OBJECTIVE. There is growing evidence that genetic factors are involved in the occurrence of sleep terrors. Twin studies provide invaluable information regarding genetic and environmental factors that can affect the manifestation of the disease; however, most previous twin studies on sleep terrors were performed retrospectively or with a sample that was too small to yield conclusive results. The aim of this large prospective study was to clarify the genetic and environmental contributions to sleep terrors in childhood.

METHODS. In all, 390 pairs of monozygotic and dizygotic twins were recruited at birth for a longitudinal study. The prevalence and frequency of sleep terrors were assessed at 18 and 30 months of age with a questionnaire administered to the biological mother of the twins. Zygosity was determined by a questionnaire and genotyping. The prevalence and polychoric correlation for each type of twins were calculated. Structural-equation modeling was used to determine the proportion of variance attributable to additive genetic, shared, and nonshared environmental factors.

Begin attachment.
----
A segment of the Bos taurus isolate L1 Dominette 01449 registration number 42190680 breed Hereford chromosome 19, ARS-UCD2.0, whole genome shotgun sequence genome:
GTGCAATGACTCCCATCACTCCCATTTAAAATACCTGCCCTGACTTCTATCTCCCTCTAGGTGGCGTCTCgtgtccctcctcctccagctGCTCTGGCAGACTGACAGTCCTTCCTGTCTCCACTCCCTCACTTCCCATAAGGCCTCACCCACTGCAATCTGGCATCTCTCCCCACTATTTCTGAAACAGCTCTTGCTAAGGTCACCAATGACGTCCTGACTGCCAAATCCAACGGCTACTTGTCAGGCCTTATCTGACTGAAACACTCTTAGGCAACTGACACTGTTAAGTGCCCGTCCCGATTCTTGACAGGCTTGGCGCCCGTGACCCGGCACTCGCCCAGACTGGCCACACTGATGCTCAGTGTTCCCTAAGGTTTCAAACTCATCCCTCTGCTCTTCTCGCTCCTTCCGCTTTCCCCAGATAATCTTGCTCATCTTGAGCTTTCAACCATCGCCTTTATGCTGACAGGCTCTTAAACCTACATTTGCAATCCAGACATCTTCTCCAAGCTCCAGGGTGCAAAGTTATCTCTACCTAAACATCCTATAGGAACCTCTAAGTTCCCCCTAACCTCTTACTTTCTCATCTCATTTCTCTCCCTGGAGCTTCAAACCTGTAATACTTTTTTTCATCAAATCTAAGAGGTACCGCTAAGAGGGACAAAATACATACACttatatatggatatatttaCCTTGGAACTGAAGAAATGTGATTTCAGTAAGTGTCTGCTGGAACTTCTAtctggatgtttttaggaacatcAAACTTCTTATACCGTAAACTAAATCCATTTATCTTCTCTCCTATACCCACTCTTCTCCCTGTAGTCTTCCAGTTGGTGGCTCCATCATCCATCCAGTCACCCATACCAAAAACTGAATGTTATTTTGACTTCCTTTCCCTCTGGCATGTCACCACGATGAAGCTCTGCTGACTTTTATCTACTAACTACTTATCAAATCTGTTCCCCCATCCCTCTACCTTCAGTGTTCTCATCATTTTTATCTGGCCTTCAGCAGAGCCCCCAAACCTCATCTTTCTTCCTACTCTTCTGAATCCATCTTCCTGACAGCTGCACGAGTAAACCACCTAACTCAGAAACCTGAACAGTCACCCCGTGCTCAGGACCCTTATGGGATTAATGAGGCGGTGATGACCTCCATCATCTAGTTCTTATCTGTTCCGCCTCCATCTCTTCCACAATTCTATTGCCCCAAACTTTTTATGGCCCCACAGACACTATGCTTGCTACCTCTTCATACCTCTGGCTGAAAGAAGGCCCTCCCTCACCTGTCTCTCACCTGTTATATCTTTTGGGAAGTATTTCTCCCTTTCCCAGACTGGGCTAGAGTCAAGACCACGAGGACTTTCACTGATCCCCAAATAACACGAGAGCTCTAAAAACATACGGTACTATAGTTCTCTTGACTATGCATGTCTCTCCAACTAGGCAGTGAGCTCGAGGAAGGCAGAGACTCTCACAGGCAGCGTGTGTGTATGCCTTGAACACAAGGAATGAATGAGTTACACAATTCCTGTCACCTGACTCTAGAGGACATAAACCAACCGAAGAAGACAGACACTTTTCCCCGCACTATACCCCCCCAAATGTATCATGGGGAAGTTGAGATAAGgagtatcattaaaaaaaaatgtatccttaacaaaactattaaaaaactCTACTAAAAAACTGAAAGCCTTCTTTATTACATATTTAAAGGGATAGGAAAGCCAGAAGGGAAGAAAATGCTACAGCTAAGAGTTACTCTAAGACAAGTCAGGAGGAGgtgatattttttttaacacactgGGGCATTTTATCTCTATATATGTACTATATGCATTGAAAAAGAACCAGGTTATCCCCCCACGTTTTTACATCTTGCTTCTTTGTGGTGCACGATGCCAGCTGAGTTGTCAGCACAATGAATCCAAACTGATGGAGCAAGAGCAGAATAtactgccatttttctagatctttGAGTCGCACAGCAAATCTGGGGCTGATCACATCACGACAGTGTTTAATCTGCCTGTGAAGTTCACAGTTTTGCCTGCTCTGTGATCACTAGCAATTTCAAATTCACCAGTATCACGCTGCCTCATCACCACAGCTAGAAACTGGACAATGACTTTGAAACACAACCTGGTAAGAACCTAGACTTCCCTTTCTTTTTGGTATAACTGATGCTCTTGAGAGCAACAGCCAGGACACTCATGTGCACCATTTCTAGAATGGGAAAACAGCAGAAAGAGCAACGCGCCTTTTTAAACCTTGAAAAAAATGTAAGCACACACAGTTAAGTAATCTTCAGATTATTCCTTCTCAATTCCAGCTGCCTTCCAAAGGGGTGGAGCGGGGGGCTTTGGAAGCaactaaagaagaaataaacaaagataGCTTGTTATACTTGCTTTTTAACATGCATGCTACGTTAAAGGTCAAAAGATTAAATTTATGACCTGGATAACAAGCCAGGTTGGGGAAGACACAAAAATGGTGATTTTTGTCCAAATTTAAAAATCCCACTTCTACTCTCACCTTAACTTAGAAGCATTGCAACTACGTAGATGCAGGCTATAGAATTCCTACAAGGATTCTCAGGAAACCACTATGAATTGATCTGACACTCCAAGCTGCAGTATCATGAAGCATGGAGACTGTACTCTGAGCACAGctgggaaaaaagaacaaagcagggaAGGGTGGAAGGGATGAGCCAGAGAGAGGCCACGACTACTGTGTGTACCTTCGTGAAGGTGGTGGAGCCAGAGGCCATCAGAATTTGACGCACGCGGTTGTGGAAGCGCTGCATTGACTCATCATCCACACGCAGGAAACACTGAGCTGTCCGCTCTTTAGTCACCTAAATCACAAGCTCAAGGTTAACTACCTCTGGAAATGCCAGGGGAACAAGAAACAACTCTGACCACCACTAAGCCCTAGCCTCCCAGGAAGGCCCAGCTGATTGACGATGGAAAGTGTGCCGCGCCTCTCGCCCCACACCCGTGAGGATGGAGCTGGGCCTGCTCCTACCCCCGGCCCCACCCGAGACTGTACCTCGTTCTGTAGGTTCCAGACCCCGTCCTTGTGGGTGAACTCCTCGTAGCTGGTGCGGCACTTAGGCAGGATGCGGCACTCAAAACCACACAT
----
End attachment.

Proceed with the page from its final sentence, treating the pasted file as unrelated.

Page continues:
RESULTS. The prevalence of sleep terrors was 36.9% at 18 months and 19.7% at 30 months; 49% of affected children were boys, and 51% were girls. At 18 months, the polychoric correlations were 0.63 for monozygotic and 0.36 for the dizygotic twins. These were 0.68 (monozygotic) and 0.24 (dizygotic) at 30 months. Our model-fitting analysis showed that sleep terrors were explained by a 2-component model at 18 months (43.7% additive genetic effects and 56.3% nonshared environment) and at 30 months (41.5% additive genetic effects and 58.5% nonshared environment).

CONCLUSIONS. These results strongly support the heritability of sleep terrors. There also seems to be continuity in genetic effects with the persistence of sleep-terror symptoms.

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